At the sign of the Barking lion...

St Michael, Rushmere

At the sign of the Barking lion...

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Rushmere St Michael

Rushmere Rushmere Rushmere
Rushmere Rushmere grotesque

   
   
fly the flag   This Rushmere is not to be confused with the large north-eastern suburb of Ipswich which is home to some 30,000 people. We are forty miles to the north here, in the remote and narrow lanes between Lowestoft and Halesworth. There is no real village centre, and the population of the parish is best measured in tens rather than thousands. At the time of White's Suffok 1844, there were 134 inhabitants, and there are probably fewer than that today. Nevertheless, the huge Ipswich suburb is always referred to as 'Rushmere St Andrew', whereas this tiny, remote parish is simply Rushmere.

Coming back to Rushmere on a sunny day in late summer, my heart was gladdened to see the flag of St George fluttering proudly against the blue Suffolk sky from the top of the tower. This is not simply because I am a stout-hearted Englishman: when Cautley's revising editors visited this church in 1975, they found it disused and abandoned. It had been declared redundant, and a decision was taken to derelict it. The roof was removed, the furnishings dispersed,and the intention was that it be left to quietly fall, a more common fate for redundant churches in Norfolk than in Suffolk.

Ironically, it was perhaps that the parish church at neighbouring Mutford had also been declared redundant which galvanised local people into action. One lost church is unfortunate, but two looks like carelessness, and today both Mutford and Rushmere have working churches again. When Sam Mortlock visited in 1990 the church was still in a derelict state, but already he saw how local people were doing something about it. The reeds were stacked ready for thatching, and the walls were being repaired. Visiting today, you can immediately see the difference that local pride and loving care can make. For this little church, which has suffered centuries of neglect, stands trim and proud in its pretty churchyard in the middle of nowhere, with a couple of cottages for company, at a crossroads among the angelica-lined lanes.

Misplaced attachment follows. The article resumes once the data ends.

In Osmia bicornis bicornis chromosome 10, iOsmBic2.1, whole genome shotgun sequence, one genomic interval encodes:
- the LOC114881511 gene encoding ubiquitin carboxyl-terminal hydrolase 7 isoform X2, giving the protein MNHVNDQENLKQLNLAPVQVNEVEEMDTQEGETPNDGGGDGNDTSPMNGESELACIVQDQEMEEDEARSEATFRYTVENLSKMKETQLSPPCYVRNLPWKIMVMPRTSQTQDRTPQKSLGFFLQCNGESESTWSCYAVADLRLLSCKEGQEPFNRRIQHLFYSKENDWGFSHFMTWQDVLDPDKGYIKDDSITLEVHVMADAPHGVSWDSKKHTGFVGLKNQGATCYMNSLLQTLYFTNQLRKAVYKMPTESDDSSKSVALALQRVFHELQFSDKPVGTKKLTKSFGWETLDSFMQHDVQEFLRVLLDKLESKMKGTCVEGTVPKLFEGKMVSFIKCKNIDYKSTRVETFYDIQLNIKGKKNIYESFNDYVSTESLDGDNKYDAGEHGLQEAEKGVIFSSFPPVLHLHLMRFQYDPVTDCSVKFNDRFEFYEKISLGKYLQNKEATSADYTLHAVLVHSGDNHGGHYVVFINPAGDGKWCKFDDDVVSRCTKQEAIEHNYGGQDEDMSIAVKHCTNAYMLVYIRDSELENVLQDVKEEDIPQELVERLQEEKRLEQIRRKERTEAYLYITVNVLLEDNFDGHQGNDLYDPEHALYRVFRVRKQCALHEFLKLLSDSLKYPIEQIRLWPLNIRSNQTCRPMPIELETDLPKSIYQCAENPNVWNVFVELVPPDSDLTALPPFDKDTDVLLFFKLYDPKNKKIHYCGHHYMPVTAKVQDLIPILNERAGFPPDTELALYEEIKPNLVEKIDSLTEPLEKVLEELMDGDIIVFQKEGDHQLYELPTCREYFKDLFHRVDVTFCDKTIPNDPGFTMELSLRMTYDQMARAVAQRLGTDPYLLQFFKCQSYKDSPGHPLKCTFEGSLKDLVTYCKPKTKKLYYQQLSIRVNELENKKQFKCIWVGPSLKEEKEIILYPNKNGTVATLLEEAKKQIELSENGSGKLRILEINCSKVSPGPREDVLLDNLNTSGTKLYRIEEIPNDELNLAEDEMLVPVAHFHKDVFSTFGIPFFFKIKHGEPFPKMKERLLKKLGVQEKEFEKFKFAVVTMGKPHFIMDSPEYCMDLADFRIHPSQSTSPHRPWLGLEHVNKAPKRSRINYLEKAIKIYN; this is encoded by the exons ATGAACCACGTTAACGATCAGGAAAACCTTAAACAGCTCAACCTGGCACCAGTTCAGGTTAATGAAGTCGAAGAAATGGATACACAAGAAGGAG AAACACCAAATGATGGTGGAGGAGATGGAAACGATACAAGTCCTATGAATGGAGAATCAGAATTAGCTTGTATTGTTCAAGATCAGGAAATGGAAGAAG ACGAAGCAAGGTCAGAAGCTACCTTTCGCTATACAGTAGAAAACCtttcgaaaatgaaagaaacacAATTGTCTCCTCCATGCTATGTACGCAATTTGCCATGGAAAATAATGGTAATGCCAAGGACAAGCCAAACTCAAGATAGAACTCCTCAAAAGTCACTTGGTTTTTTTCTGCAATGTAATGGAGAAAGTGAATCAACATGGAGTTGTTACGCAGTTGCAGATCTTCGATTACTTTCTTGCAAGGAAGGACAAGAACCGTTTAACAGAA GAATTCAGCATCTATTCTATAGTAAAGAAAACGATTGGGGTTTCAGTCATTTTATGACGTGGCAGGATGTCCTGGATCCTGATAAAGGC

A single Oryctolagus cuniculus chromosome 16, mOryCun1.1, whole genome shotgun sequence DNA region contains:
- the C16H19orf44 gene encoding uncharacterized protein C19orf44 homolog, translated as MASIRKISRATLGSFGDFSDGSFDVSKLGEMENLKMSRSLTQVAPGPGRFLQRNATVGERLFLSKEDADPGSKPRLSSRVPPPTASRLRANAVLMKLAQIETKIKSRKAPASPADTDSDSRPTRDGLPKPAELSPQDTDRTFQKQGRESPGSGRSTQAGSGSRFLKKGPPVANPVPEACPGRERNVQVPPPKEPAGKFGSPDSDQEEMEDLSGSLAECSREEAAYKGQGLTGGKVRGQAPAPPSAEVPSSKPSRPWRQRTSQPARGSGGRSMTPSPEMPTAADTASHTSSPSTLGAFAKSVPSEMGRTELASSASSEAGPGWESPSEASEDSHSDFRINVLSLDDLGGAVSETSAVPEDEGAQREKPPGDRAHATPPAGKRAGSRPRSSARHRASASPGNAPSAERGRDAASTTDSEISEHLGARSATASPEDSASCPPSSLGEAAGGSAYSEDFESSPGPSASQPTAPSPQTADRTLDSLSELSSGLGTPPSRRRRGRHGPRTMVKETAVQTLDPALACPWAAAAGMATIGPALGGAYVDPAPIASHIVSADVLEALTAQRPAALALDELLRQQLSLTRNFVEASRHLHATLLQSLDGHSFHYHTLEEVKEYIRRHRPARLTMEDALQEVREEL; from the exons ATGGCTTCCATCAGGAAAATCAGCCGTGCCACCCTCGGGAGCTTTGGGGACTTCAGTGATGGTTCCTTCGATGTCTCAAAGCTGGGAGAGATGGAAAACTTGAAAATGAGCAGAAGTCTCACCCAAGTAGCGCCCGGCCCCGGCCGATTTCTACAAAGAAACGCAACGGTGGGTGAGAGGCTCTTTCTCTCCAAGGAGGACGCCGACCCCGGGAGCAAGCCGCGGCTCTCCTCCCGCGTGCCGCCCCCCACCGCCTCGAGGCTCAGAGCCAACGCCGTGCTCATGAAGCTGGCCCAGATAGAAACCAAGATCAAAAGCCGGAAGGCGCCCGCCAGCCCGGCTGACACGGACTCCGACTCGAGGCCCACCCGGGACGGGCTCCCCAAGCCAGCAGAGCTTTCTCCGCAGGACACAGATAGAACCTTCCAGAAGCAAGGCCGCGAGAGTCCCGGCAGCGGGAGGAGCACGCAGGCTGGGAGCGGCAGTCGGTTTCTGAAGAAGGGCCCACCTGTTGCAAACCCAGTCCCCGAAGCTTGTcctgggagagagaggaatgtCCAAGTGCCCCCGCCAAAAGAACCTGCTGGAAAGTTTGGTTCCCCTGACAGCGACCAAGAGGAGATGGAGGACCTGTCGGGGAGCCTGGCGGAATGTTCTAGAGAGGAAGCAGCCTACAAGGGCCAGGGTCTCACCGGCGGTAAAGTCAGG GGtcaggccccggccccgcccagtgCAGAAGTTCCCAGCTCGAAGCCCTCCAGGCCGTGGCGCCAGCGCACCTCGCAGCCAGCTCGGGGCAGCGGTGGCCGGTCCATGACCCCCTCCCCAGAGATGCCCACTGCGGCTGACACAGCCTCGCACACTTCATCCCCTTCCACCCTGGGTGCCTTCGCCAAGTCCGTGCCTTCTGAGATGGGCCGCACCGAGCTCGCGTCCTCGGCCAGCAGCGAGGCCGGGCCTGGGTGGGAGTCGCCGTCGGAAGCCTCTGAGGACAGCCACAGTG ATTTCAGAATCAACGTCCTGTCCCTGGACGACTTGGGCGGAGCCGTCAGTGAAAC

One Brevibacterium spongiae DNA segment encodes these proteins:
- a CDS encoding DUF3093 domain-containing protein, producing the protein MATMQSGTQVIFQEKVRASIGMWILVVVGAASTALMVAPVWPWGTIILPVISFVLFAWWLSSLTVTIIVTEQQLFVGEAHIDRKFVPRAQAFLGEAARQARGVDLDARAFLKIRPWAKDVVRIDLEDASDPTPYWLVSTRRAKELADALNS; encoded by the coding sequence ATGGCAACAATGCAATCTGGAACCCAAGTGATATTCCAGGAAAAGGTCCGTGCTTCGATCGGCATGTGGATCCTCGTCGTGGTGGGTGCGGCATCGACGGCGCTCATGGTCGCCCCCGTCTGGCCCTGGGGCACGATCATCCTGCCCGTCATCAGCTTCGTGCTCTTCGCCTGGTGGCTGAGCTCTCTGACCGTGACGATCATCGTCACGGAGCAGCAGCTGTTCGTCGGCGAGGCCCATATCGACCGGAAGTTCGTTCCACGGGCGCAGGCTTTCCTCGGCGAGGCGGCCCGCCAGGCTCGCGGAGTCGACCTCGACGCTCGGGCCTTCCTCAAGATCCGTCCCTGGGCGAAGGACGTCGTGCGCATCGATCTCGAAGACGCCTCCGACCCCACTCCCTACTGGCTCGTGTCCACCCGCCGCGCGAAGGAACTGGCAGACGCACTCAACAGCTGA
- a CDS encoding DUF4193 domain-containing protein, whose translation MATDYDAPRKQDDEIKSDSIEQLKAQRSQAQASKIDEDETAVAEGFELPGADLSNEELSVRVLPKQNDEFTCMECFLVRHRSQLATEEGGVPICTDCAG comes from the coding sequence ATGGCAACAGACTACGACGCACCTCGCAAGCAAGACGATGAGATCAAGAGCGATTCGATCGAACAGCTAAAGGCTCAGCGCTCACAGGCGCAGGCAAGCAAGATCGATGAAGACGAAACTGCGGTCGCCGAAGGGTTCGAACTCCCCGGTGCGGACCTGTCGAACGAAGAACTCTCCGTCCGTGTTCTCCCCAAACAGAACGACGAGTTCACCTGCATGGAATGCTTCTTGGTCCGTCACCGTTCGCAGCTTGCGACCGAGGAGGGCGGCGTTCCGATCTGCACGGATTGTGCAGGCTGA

When I first came here in the late 1990s the church had been repaired and returned to use; but it was being kept locked without a keyholder, which seemed a terrible shame, considering the terrible fate it had only just avoided. Back then, I could only stand at a window and stare in. Today, there is an available key - although, of course, there is no reason why St Michael should not be open every day, as neighbouring Gisleham is. It would certainly make it safer from burglary and vandalism.

This is a tiny church, making the little tower seem larger than it is. Stepping through the little porch you enter a narrow space. You have to edge your way past the grand 15th Century font; in fact, it used to be worse, but the Victorian wooden platforms to the seats have been removed. They had rotted after being the victims of years of Suffolk damp. Like most churches around here, St Michael is a long, tunnel-like building, with no aisles and no real division between nave and chancel. There is no ceiling, so the inside of the thatch is exposed, which is delightful.

On the north wall is the war memorial, stored for many years at Mutford, but now returned to its rightful place. It is similar in design to those at Mutford and Gisleham. On the wall opposite it is possible to see the great treasure of Rushmere church, a wall painting of St James in the eastern splay of a window. He is faded, but the outline is clear; he holds his pilgrim staff and his rosary beads hang down from his belt, a reminder that prayers have been answered here. There is another exposed section of wallpainting to the east, a decorative border which makes you wonder what else remains to be found.

Outside in the graveyard is the somewhat exotic sight of a 19th Century headstone with a machine gun bullet hole through it. It fell victim to a German raider attacking a navigation light to the east of the church during the Second World War. Even more exotic is the memorial to the north of the church which commemorates two Spiritualists. It dates from the 1920s, when the enthusiasm for Spiritualism was at its height in the years following the carnage of the First World War. It records that the Bugdens, husband and wife, have Passed Beyond, and that they, Through Faith and Patience, Kept the Promises.

  under the thatch
   

Simon Knott, September 2009

looking east chancel St James looking west
looking east wall painting war memorial font

passed beyond ET 1886 machine gun damage machine gun damage 


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